Warren Buffett is widely regarded as one of the world’s most astute investors. As chairman and CEO of Berkshire Hathaway, he has built up a fortune that made him the richest man in the world at one point.
His ability to identify companies that outperform over the long term has made him an icon of the industry. However, he recently gave Yahoo! Finance a powerful example of how simple it can be to be successful.
“I bought my first stock when I was 11 years old,” Buffet said. “It was the first quarter of 1942, shortly after Pearl Harbour. I spent $114.75 … If I put that $114 into the S&P 500 at that time and reinvested the dividends, think of a figure as to what it … would be worth today. The answer is about $400 000.”
That is an incredible investment return in one person’s lifetime, and it could have been gained simply by benefiting from long-term compounding. For that to be realised, however, one had to stay invested.
“Now, the market’s gone down many times during that time,” Buffett pointed out. “People have panicked during that time. Headlines have been terrible.”
There would have been many times when staying in the market would have been extremely uncomfortable. Yet resisting the urge to disinvest would have ultimately led to this extremely positive outcome.
The behaviour gap
It’s a lesson that has a high degree of relevance at the moment. There are any number of reasons why investors might feel uncomfortable right now, particularly given the low returns they have received over the past five years.
However, trying to time the market or pick where it might be best to move your money is rarely more productive than simply staying invested. This is emphasised by a study conducted by Momentum Investments and the North-West University into the cost of investor behaviour.
The research covered approximately 17 600 investors who had money on the Momentum Wealth Platform between January 2008 and January 2018, and investigated what impact switching funds had on their outcomes.
“We had a look at each investor, and what their strategy was when they started the journey, and compared that against what they ended up with after they changed funds,” explains Paul Nixon, head of technical marketing and behavioural finance at Momentum Investments. “We then tracked the two journeys. We looked at original strategy and what return they could have got, and compared that against what they actually got.”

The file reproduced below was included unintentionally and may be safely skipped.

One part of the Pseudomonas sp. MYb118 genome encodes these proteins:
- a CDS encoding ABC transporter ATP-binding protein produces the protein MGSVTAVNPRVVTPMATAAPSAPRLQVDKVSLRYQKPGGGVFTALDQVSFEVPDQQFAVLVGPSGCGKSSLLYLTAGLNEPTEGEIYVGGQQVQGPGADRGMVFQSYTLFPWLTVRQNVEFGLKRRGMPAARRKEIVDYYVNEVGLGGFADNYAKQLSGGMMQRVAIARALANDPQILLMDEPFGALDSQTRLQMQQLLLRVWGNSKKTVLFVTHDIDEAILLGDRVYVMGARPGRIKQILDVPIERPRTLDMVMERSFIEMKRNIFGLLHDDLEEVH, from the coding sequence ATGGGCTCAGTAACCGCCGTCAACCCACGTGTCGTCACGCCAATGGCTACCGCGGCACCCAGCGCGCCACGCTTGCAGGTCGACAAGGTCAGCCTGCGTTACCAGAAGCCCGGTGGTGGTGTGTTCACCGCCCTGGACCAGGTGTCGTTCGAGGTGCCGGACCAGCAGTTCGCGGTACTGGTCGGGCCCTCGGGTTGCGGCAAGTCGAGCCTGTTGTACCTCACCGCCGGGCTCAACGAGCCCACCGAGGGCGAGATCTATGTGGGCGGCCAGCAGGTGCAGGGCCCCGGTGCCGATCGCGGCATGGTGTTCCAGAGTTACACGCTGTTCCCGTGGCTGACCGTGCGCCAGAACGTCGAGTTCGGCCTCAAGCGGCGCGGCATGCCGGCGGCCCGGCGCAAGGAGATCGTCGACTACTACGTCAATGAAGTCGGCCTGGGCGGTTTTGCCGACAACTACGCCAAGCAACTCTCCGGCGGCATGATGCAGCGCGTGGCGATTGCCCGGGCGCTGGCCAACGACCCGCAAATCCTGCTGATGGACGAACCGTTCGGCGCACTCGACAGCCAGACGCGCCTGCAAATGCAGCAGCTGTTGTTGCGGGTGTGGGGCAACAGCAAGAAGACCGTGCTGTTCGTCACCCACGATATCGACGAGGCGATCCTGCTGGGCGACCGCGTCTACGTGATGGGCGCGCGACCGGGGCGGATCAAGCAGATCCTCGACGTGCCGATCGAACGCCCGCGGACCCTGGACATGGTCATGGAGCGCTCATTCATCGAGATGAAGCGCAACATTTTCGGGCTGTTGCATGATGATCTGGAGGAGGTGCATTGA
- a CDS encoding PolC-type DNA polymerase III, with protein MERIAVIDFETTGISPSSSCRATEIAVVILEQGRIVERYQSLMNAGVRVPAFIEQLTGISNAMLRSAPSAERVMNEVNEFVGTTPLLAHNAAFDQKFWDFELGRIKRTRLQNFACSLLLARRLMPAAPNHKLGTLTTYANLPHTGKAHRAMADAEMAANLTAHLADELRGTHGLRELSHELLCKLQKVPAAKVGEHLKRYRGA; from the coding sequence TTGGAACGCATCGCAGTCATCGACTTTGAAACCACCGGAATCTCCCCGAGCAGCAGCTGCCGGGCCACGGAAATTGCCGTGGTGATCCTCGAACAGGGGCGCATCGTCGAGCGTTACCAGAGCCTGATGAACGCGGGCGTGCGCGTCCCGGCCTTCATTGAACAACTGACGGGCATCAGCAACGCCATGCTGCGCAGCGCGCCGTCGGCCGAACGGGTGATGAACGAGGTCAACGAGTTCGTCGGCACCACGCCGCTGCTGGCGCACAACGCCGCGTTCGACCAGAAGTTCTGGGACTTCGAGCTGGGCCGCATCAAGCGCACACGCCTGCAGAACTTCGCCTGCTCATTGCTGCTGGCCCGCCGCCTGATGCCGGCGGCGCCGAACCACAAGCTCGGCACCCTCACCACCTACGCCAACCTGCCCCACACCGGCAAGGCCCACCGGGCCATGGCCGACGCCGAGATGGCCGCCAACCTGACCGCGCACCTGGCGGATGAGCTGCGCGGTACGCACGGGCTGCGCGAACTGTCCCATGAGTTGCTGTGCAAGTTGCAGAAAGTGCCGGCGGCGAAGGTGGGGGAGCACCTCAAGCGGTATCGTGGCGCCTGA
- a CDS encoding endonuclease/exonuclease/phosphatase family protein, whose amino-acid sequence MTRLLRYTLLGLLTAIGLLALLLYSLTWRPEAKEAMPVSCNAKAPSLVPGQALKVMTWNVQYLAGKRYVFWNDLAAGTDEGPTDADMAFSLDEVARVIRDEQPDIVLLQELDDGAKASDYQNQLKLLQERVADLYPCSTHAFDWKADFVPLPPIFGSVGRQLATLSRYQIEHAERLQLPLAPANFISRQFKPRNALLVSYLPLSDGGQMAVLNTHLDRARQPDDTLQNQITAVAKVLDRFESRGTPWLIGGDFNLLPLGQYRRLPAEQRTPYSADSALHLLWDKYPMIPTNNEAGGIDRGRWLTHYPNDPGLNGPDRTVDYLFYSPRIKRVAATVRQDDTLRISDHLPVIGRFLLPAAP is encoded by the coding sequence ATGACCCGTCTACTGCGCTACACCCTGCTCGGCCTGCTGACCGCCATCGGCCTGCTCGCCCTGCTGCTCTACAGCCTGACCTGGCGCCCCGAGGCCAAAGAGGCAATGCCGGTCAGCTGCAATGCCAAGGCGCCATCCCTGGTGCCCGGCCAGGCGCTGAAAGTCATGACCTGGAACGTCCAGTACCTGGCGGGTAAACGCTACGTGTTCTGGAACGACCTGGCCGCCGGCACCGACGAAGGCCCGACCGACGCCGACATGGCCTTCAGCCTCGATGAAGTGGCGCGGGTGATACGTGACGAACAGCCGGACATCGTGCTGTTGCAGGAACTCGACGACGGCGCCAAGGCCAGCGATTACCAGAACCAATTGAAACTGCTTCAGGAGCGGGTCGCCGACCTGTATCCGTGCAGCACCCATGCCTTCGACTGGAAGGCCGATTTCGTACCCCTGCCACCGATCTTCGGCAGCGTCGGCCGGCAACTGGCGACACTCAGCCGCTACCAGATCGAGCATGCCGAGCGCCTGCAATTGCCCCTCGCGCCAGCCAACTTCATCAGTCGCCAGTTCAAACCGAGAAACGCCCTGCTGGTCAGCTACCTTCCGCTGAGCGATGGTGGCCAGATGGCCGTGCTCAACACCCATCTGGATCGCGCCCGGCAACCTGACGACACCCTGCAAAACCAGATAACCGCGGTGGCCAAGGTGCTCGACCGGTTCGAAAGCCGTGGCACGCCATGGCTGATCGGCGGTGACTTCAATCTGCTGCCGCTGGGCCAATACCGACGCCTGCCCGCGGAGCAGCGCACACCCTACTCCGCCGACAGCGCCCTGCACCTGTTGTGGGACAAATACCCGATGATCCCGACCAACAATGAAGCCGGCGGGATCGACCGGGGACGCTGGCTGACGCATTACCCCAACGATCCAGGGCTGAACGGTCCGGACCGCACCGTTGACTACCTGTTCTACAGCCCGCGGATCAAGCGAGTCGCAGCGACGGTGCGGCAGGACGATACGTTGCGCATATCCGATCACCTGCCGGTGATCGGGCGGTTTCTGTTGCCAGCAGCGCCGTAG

What the study found is that 64% of investors switched funds based on past performance. An annual return from their fund of 3% or more below the previous year tended to trigger a switch to an alternative fund.
Doing this, however, resulted in a behavioural cost of 1.38% per annum for some of these investors.
Similarly, a return of 25% on a fund in which they were not invested tended to trigger a switch into that fund. Once again, however, this had negative consequences. It resulted in a behavioural cost of 1.05% for some investors.
Overall, nearly one in four investors incurred a behavioural cost of 1% per annum. That may seem small, but compounded over time it becomes substantial.
During the market crash of 2008, this doubled to one in two investors making a switch. The cost to them also increased to 1.1% per annum.
For investors, this is a stark lesson. It may seem like a reasonable response to move out of investments that are underperforming into those that are outperforming, but this actually – and demonstrably – destroys wealth.
Advisors also need to take note and be more cognisant of the role they should be playing.
“Your advisor should be the one standing between you and making a poor decision,” Nixon argues.
“Many advisors still believe their value proposition is picking funds. It’s not. Their value proposition is articulating your financial goals into something that you can understand and aspire towards.”
It is also, critically, a lesson for the investment industry. Asset managers tend to fixate on outperforming their peers, and this narrative is absorbed by investors.
However, as a study by the State Street Centre for Applied Research in 2014 found, this isn’t obviously delivering positive outcomes. While more than 60% of the industry’s capital is spent on the pursuit of alpha (outperformance), only 12% of individual investors could say with confidence that they were reaching their goals.
“The models for success in the investment management industry are broken,” State Street noted at the time. “Investment professionals pay significantly more attention to activities that they believe will contribute value to alpha. While some of these are helpful, many are of limited value. True success includes not only achieving alpha, it also requires helping investors achieve their long-term goals, sustainably, over time.”
This is about a lot more than just performance.
“From an industry perspective, I think companies are going to have to start spending more on showing that they actually understand their clients,” argued Nixon.
“If you are going to charge someone a fee you need to demonstrate value. So if you can start understanding why your investors are making decisions and engage with them more to ensure that they stay on the path and reach their goals, I think that is going to be what the future holds.”